Weekly Feature

2018-02-14 / Front Page

Woodland Hills Subdivision runs into familiar resident concerns


For more than 20 years, developers have envisioned a major development on the vacant, 52-acre site on the south side of Greiner Road, east of Harris Hill Road.

The very same concerns from neighbors that delayed the project the first time around — drainage worries and traffic impacts — are resurfacing again as Cimato & Sons Inc. inches closer to making its imagined subdivision a reality.

At the Planning Board’s Feb. 7 meeting, the construction company requested amended concept plan approval for the Woodland Hills Subdivision, a proposed 77-lot residential development.

The idea, originally referred to as Fox Trace East after Cimato purchased the property in 1995, has encountered several hurdles since its inception two decades ago. In 2004, the town rezoned the property from an agricultural to a residential district, but existing wetlands and how to connect the property to sewer lines created a complex host of issues.

In 2010, the property was hooked into the town’s Sewer District 10, and five years later, an amended concept plan was introduced. Construction work is expected to begin by the end of the year on the first of three phases.

Ken Zollitsch of the engineering firm Greenman-Pedersen Inc. explained to the Planning Board the reasons for the delay in submitting the amended concept plan, noting the introduction of a more recent wetland delineation that occurred onsite, forcing the developers to revisit certain areas of the plan, as well as concerns about ingress and egress into sections of the property.

Like the last iteration of the concept plan, entrances into the subdivision exist on Harris Hill and Greiner roads, and a 20-foot buffer along the back of the property line will be established for privacy in the form of a berm.

“It had been a concern of neighbors at the time we discussed the original concept, and it was a concern of the Planning Board at that time that there was to be a buffer,” said board member Wendy Salvati. “The town engineer was aware that the drainage would be moved forward, so it will be a condition tonight.”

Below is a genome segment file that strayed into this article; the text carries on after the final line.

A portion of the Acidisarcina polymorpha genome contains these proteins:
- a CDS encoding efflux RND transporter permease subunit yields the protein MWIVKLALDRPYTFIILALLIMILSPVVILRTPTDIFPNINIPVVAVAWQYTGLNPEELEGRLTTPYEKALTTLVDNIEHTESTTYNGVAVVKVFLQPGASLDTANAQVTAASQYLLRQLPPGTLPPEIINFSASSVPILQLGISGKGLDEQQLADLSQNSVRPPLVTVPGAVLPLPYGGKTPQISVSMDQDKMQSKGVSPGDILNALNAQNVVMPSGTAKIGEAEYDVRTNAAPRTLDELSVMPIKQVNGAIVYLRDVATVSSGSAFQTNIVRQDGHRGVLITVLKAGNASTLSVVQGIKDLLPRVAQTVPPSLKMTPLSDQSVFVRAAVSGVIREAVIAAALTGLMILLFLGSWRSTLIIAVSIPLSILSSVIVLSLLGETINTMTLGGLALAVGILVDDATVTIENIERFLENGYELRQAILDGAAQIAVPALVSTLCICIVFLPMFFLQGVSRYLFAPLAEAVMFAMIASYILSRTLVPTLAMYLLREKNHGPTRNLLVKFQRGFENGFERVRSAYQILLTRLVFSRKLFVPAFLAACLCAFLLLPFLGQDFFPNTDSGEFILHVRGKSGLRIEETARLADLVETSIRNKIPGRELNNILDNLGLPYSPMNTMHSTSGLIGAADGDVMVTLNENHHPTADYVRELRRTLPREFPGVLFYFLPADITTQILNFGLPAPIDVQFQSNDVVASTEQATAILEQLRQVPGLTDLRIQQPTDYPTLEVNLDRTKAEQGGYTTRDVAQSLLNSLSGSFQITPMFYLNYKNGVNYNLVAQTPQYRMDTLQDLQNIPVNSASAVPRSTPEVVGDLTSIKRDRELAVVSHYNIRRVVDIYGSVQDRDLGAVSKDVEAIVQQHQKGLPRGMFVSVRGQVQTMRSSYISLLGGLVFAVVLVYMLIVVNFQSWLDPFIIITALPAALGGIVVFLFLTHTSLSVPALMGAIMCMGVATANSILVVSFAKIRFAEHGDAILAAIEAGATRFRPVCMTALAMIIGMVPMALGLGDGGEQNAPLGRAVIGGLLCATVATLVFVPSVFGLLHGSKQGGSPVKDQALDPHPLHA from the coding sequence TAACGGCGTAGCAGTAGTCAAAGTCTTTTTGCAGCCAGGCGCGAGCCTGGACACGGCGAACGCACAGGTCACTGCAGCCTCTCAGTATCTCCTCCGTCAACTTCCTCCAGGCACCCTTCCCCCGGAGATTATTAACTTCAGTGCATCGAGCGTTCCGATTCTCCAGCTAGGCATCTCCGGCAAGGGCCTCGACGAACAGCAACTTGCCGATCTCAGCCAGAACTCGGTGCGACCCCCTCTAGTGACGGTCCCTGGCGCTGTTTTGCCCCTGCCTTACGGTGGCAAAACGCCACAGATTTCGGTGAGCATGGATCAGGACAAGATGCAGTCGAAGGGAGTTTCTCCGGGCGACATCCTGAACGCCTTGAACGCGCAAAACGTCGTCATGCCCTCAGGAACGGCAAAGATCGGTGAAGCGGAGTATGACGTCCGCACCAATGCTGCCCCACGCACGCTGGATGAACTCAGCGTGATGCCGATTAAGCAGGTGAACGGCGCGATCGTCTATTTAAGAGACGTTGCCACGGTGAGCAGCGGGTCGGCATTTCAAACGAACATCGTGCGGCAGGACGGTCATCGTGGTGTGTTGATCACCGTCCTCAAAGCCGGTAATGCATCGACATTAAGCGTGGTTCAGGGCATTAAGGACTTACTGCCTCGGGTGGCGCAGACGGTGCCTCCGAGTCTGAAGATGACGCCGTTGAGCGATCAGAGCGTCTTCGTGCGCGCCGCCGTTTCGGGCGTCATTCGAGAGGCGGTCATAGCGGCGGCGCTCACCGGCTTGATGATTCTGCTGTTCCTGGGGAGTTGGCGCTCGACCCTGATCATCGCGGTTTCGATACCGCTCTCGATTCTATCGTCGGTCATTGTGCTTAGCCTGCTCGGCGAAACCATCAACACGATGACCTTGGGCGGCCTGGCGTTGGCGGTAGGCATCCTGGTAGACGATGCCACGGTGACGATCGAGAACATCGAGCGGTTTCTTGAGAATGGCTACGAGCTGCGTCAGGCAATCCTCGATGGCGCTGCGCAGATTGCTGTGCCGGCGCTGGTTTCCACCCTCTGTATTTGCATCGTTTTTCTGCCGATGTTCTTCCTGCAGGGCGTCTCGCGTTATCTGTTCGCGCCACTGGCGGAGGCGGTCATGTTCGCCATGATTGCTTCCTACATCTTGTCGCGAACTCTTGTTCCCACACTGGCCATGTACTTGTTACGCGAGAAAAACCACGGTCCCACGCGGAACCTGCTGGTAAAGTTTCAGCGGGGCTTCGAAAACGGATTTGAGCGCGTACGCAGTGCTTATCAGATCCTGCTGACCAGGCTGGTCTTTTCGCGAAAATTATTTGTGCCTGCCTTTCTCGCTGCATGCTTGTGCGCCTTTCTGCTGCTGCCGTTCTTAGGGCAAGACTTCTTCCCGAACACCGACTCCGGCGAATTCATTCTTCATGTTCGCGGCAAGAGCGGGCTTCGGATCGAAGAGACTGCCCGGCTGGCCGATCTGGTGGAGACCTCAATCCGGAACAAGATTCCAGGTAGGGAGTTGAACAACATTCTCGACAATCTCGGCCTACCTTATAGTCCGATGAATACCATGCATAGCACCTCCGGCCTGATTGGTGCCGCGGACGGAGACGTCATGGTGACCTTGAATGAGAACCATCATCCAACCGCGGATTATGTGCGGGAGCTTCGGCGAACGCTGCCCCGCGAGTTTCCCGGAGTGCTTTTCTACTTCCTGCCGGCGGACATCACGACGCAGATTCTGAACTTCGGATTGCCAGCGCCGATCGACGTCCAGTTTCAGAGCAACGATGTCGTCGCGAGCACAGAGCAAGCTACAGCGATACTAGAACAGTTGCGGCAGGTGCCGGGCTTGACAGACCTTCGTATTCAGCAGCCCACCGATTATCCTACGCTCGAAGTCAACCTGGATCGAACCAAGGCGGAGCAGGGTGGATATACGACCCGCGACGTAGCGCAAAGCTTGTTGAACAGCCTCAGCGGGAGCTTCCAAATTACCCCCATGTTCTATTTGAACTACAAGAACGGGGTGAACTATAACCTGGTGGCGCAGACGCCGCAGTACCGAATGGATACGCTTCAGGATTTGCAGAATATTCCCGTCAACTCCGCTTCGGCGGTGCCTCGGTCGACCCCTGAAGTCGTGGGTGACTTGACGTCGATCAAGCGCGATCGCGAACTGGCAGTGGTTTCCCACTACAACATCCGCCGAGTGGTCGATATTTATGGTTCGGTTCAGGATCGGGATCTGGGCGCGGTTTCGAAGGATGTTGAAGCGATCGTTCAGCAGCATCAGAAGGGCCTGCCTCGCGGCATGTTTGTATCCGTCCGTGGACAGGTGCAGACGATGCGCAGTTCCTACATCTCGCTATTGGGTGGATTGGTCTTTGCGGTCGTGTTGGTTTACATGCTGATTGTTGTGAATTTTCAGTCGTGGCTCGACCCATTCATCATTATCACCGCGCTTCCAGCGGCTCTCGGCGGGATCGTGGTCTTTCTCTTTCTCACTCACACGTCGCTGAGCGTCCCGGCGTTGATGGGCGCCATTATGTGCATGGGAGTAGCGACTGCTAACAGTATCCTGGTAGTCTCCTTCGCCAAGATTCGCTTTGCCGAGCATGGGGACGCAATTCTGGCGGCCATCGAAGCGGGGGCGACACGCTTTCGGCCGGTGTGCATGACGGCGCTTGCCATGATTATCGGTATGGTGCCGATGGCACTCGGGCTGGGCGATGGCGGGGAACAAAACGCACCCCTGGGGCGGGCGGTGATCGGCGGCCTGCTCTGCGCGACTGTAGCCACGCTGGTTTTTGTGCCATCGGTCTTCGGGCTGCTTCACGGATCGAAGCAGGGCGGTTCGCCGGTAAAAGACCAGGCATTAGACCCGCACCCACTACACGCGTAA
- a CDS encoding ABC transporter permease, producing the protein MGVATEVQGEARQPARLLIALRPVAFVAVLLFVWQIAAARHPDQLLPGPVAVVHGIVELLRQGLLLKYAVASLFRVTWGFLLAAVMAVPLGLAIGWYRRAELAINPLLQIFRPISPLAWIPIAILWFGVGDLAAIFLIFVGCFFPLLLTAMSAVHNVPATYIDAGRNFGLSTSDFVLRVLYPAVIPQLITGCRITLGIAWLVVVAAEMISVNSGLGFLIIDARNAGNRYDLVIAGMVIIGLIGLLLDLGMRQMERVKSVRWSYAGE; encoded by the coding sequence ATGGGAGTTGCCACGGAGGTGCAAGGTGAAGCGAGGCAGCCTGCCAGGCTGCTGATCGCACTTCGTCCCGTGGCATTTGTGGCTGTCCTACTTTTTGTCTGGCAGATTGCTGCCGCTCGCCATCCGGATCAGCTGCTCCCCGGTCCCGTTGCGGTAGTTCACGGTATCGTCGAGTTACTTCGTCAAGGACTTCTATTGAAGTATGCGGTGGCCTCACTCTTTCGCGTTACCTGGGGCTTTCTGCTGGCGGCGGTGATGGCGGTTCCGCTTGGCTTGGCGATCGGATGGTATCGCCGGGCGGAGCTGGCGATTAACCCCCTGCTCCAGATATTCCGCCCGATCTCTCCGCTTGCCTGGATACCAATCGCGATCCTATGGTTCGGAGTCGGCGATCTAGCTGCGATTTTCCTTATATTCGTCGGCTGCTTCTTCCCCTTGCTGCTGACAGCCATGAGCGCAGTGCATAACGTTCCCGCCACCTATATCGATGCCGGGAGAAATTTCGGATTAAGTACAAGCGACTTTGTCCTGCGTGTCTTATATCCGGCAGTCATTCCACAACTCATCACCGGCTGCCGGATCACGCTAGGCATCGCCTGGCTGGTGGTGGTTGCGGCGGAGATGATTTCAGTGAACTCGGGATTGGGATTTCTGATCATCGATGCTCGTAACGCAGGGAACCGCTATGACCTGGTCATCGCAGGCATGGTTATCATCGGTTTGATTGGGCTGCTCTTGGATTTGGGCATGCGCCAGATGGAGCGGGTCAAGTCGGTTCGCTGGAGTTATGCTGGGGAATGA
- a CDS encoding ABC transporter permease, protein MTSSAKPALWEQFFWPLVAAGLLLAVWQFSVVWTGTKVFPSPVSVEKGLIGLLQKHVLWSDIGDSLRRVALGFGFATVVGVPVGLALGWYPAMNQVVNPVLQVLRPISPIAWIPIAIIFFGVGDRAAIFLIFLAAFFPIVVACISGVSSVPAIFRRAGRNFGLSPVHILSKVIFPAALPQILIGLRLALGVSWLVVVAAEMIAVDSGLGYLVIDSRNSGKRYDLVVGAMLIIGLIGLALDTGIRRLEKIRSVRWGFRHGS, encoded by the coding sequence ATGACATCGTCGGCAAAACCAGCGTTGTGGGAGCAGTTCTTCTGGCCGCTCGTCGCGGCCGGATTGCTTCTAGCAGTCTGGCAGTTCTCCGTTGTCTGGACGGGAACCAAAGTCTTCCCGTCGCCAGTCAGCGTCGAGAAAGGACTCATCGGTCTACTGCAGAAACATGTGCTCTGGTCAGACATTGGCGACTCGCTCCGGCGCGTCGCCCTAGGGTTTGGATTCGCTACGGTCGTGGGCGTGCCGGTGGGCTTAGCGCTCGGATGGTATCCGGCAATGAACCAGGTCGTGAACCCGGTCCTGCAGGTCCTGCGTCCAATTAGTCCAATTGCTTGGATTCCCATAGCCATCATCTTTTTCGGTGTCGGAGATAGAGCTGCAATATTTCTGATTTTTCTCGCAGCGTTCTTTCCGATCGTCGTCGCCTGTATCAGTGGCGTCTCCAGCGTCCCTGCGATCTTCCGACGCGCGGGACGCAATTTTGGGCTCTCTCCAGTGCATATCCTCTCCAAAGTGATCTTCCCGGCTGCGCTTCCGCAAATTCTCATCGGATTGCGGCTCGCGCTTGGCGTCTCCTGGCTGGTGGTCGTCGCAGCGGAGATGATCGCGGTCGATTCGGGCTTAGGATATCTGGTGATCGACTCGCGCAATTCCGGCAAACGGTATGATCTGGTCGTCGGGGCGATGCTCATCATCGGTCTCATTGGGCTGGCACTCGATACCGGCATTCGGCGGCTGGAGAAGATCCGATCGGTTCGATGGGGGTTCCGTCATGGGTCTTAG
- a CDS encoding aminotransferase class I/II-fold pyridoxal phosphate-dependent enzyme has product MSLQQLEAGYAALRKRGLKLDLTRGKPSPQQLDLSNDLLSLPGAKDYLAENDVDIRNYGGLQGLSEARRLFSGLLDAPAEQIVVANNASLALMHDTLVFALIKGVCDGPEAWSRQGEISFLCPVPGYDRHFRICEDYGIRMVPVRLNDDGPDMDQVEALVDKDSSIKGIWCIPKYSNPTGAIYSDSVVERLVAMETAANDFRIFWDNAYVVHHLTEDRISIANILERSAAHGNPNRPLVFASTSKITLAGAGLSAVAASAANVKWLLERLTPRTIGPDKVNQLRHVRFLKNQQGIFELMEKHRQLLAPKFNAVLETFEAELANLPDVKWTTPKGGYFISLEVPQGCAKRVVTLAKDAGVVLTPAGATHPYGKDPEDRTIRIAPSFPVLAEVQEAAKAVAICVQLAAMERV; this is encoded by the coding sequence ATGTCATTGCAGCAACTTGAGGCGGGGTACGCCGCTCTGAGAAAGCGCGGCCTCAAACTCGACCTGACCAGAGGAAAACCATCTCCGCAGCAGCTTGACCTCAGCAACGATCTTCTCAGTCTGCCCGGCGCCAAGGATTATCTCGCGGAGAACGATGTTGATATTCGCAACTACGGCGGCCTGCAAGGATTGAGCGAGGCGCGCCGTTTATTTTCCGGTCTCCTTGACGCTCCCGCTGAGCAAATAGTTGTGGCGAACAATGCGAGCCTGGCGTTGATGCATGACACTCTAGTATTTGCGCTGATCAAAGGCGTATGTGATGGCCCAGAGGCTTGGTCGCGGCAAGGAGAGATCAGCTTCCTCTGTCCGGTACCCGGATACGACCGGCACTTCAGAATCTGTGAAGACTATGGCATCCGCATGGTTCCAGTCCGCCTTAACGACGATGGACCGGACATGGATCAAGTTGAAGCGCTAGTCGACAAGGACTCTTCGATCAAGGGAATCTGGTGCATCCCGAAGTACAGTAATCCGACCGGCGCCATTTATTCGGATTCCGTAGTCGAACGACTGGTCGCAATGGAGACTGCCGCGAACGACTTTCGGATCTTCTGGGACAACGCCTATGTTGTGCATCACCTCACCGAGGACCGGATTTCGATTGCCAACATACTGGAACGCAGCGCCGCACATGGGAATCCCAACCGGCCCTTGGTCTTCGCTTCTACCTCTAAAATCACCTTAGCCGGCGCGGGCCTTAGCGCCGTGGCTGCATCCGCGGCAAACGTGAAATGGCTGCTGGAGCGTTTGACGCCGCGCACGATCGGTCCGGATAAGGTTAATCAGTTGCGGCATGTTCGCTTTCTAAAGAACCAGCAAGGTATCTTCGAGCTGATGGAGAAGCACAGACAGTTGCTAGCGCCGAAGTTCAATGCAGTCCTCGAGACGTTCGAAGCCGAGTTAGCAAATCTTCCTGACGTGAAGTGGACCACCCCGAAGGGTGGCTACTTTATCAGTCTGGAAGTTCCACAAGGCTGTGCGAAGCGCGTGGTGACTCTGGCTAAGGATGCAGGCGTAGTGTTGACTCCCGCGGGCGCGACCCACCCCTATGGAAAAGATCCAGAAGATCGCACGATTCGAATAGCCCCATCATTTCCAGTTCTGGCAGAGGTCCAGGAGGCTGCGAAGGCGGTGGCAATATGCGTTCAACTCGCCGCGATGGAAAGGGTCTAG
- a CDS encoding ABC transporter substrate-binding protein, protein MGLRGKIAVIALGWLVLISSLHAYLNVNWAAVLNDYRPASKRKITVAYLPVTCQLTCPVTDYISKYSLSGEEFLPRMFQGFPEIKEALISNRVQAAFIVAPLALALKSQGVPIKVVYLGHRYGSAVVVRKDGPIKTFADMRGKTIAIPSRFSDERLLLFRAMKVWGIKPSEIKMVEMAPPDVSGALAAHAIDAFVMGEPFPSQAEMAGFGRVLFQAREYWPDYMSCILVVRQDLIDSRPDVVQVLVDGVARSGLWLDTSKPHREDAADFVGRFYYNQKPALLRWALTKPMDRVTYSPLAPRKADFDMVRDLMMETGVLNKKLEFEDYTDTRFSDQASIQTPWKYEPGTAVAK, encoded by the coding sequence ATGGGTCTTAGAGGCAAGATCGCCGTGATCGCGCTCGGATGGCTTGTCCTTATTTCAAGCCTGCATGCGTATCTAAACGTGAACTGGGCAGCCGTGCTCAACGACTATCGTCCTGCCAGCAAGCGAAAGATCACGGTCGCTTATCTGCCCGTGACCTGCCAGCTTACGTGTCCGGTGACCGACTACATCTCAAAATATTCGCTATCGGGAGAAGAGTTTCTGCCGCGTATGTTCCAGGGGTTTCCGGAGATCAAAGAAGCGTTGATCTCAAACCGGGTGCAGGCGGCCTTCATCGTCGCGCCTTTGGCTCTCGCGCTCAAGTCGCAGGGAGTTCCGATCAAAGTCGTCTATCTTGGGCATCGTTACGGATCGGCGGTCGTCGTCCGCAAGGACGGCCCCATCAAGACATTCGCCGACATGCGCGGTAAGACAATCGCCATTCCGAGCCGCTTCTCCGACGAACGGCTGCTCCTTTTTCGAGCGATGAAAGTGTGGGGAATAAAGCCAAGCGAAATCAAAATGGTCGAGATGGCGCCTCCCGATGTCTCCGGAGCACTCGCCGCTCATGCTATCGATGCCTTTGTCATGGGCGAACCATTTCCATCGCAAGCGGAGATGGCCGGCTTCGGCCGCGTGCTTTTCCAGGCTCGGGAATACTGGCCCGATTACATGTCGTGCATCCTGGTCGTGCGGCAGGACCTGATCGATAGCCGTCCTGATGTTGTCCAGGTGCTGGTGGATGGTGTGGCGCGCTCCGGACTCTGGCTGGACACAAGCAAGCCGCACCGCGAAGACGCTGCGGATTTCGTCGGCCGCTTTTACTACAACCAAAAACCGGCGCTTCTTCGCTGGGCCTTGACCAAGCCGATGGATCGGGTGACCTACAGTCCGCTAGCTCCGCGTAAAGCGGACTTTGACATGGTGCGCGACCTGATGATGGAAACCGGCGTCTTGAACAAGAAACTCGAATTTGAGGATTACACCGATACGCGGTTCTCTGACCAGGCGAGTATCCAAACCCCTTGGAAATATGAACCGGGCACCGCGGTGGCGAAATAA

The concept plan unveiled last week encountered the same residential criticisms that stalled the plan when first introduced, as potential neighbors of the subdivision spoke out about what they perceive as legitimate grievances that must be addressed by the town before the concept plan is approved.

“If the wetlands grow and you’re selling two lots to people that don’t know anything about it, that’s not a very good idea,” said Carol Conwall, a resident of Meadowbrook Road.

Conwall also recommended to the board a new traffic study that could better determine the potential impact that such a large subdivision might have on an already heavily trafficked area.

“Does it [the study] take into consideration the town as a whole? Because the growth in this town and the traffic is really becoming immense,” she said.

Kathy Goodrich of Harris Hill Road reiterated the concern.

“A couple of my concerns as a resident on Harris Hill for over 20 years, is the immense burst of traffic,” she said. “Everybody who has to go to the Thruway or to downtown, how many of them are not taking Transit? Often, they’re taking Harris Hill [to get to Transit Road]. As soon as you cross Sheridan Drive, how many know that the speed limit goes down to 35. That’s our neighborhood. It’s not just a road. It’s our neighborhood where we live.”

Zollitsch responded to board questioning on the issue by saying he did not know when the last traffic study was conducted or what its scope was, though he pointed out that a negative declaration was issued to the project in 2004 under the State Environmental Quality Review Act. The negative declaration means the project would have no adverse impact on the environment.

According to Jim Callahan, director of community development for the Town of Clarence, traffic studies of this nature would have taken into account the town’s growth in population and vehicular usage.

“These traffic studies do project out; they are cumulative. In the interim, we have done numerous traffic studies that are on file with the town, including Harris Hill Commons, Eastgate Plaza, Creekwood Meadows, that have all identified traffic in this area,” he said. “We all know that traffic is growing. The county did not give us any comments as to needing any type of mitigation for this project.”

Traffic, however, has not been the sole concern on the minds of neighbors. Conwall noted that there are already drainage issues in her yard and that a large-scale project bordering her property could exacerbate them.

Jim Gale, owner of the home at 5060 Meadowbrook Road, told the Planning Board that the drainage problem in his yard has only gotten worse since the town began clearing the Cimato land in the ’90s.

“Since this started, our yards have been a mess … the amount of water in the house next to me was never that bad, and I’ve been here for 33 years,” he said. “The water in my yard has never been that bad. It comes up maybe 30 feet into my yard at times.”

Zollitsch attempted to assure residents that drainage problems would not be aggravated by the subdivision, noting that a stormwater system and drainage ponds, in addition to rear-yard drainage, would help to mitigate any excess water.

The Planning Board voted to recommend the plan to the Town Board, which has final approval for the amended concept plan.

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